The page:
The difference is that the director of the PICU for my older dd repeatedly explained everything to us, and he also told us "she is in critical condition, but that is why she's here and we're doing everything possible to help her." One day the resident missed something with her and the director was all over him, explaining that she was "the sickest one here, we need to watch her carefully" etc. That is the role of the supervising doctor. Not to be on vacation!

    Her primary surgeon was there to check on her each and every day. He refused to schedule her surgery around Thanksgiving because he knew he would be away for the weekend.

    In Yana's case, it feels like the doctor(s) abandoned her. Seeing her in such agony...then they blame her. It was reprehensible.

    Thanks for the support!

    Ann

  8. #8
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    Default Oh I am just breathless reading your post (m)

    That is one of the saddest stories I've ever read. One thing stands out to me...and that is that no attending ever saw your dd for the 10 days the surgeon was out of town...only the residents.

    I am pretty certain that is a case for negligence in that this does not meet the minimum standards of care. A lawyer could better clarify that, but in a million years I cannot fathom that an attending would not be there to supervise her care. Not one attending? I can see why you'd not like to relive the situation, but I'm fairly certain you have a good case here, even one that a "top-notch" firm might take pro-bono.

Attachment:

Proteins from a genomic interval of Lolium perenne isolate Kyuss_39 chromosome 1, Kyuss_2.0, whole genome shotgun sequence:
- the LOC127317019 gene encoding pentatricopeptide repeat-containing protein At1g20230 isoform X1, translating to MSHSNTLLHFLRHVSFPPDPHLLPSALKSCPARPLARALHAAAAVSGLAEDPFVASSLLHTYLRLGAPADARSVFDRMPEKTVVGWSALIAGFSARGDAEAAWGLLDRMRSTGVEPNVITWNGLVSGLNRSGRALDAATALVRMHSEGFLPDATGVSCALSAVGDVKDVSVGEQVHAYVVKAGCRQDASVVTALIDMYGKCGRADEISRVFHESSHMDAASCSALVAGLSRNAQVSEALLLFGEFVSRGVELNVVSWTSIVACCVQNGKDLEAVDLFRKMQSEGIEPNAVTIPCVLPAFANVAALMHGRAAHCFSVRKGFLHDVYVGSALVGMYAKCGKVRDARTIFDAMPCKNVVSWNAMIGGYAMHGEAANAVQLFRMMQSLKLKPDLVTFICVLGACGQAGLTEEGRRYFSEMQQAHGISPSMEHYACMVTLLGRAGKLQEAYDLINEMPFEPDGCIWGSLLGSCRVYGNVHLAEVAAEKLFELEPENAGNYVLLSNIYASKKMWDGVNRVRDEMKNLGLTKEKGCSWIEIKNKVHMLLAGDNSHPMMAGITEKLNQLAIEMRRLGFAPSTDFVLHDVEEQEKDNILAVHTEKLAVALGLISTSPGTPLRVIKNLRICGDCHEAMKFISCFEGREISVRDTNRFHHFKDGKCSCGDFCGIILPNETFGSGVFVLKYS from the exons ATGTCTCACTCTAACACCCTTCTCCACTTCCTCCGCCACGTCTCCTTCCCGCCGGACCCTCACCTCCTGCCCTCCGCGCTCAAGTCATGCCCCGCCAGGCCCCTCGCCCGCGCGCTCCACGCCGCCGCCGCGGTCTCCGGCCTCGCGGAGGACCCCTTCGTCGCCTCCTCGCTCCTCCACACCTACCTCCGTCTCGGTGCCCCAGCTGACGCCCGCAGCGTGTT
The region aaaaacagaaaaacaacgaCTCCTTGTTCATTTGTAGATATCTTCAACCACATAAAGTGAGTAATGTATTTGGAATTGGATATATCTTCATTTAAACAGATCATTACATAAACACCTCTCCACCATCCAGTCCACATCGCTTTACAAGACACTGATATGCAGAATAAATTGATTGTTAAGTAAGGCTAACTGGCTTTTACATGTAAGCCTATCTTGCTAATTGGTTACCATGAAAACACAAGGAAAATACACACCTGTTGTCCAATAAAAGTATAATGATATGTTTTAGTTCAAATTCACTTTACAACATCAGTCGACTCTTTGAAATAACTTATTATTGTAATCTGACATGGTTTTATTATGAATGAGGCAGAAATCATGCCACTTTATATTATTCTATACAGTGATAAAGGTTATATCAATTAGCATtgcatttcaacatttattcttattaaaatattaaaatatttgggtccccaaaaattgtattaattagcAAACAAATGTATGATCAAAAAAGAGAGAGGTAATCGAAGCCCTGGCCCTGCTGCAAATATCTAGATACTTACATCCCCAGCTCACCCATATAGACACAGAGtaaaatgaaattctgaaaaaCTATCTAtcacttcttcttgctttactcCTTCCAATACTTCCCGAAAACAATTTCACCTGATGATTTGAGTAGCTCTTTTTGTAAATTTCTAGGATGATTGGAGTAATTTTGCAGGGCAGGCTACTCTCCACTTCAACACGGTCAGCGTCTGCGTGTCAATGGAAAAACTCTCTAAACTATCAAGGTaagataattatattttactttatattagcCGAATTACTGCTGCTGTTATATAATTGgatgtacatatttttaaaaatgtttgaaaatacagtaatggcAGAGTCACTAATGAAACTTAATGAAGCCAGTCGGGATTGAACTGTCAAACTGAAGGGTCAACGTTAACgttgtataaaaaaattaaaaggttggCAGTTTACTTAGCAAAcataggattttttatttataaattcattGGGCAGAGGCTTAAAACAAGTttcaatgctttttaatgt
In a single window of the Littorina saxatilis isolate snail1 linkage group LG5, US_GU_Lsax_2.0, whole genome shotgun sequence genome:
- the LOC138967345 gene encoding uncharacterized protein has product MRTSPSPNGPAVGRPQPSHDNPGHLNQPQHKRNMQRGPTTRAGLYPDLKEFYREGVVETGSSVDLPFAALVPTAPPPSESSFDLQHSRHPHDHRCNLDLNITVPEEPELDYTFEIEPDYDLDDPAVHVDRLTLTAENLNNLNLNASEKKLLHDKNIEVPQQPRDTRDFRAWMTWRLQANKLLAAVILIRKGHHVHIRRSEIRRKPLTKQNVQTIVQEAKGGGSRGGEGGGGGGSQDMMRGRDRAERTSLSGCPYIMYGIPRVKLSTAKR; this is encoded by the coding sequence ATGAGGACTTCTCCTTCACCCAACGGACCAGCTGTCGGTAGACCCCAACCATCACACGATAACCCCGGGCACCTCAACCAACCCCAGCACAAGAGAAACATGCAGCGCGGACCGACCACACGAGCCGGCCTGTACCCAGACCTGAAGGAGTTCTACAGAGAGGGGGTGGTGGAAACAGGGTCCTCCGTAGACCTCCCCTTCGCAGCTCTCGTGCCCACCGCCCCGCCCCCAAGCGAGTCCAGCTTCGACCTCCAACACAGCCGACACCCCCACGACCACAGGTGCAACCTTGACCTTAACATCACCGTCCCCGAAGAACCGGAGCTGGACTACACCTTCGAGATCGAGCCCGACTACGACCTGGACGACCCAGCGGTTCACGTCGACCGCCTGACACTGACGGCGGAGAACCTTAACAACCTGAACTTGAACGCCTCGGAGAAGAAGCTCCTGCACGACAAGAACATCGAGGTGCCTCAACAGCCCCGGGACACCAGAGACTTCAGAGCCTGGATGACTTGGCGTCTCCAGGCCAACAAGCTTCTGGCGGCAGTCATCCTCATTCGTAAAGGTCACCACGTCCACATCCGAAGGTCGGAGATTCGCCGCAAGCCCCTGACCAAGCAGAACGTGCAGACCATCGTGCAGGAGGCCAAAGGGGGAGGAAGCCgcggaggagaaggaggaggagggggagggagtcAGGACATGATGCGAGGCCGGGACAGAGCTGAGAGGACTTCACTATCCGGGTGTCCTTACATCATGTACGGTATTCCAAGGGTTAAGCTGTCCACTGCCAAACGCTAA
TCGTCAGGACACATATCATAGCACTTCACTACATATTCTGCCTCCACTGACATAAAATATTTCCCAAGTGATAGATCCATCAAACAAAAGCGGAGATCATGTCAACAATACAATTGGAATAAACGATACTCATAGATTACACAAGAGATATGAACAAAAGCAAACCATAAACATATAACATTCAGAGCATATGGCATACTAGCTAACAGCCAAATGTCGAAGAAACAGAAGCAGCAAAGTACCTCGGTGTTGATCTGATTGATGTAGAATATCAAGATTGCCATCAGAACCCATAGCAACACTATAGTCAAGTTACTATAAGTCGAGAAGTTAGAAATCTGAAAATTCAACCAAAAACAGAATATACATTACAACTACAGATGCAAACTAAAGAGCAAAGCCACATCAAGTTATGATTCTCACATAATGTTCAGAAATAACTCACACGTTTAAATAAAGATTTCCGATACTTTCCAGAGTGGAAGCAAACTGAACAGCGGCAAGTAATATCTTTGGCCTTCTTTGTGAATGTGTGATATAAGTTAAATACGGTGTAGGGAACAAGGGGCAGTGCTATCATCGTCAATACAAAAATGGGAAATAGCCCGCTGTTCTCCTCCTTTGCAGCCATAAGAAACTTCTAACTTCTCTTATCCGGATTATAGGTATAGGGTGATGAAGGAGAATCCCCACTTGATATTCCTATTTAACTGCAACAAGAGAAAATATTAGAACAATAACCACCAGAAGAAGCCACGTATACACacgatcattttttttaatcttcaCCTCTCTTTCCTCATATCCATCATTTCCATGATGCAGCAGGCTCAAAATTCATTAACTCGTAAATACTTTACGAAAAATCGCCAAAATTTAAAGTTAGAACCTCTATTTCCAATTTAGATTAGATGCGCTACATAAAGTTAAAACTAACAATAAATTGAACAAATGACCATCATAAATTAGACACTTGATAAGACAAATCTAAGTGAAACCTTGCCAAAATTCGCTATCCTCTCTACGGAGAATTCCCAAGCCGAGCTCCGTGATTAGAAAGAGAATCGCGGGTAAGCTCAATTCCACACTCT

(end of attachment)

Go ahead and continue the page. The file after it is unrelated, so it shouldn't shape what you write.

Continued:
That said, only you as her mother know what is best in this situation and my heart goes out to all of you. I hope you find some closure, you cetainly deserve it after all you've been through.

    Hugs,
    Karen

  9. #9
    Val. is offline INCIIDer - A Community Creator
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    Default

    I completely agree that while both were difficult situations, the doctors and hospitals can make all the difference. We too had Tanner in two different hospitals and our experiences were night and day in his treatment, our treatment, and the whole experience. In fact, in the second hospital, we checked him out at 1am ourselves. Many hugs!!

  10. #10
    anniemc2000 is offline INCIIDer - A Community Creator
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    Default It's unthinkable, isn't it?

    We never saw an attending surgeon, but figured he must have come in while we were asleep or something. Only when we got her medical record did we realize no attending surgeon ever examined her over the 10 vacation days. There is no documentation of any attending surgeon seeing her or supervising the residents for that time period in her chart, and that's exactly when she was hurt.

    We are reluctant to sue also because of how ugly they've already been, blaming dd and trying to cover up by being dishonest. I am stunned at the physicians' dishonesty, but I am naieve I guess.

    I fear they would drag out my dd's past history, as we adopted her at 20 months old. It's been an incredibly disappointing experience all around.

    I really appreciate your support. It means so much to me.

    Thank you,
    Ann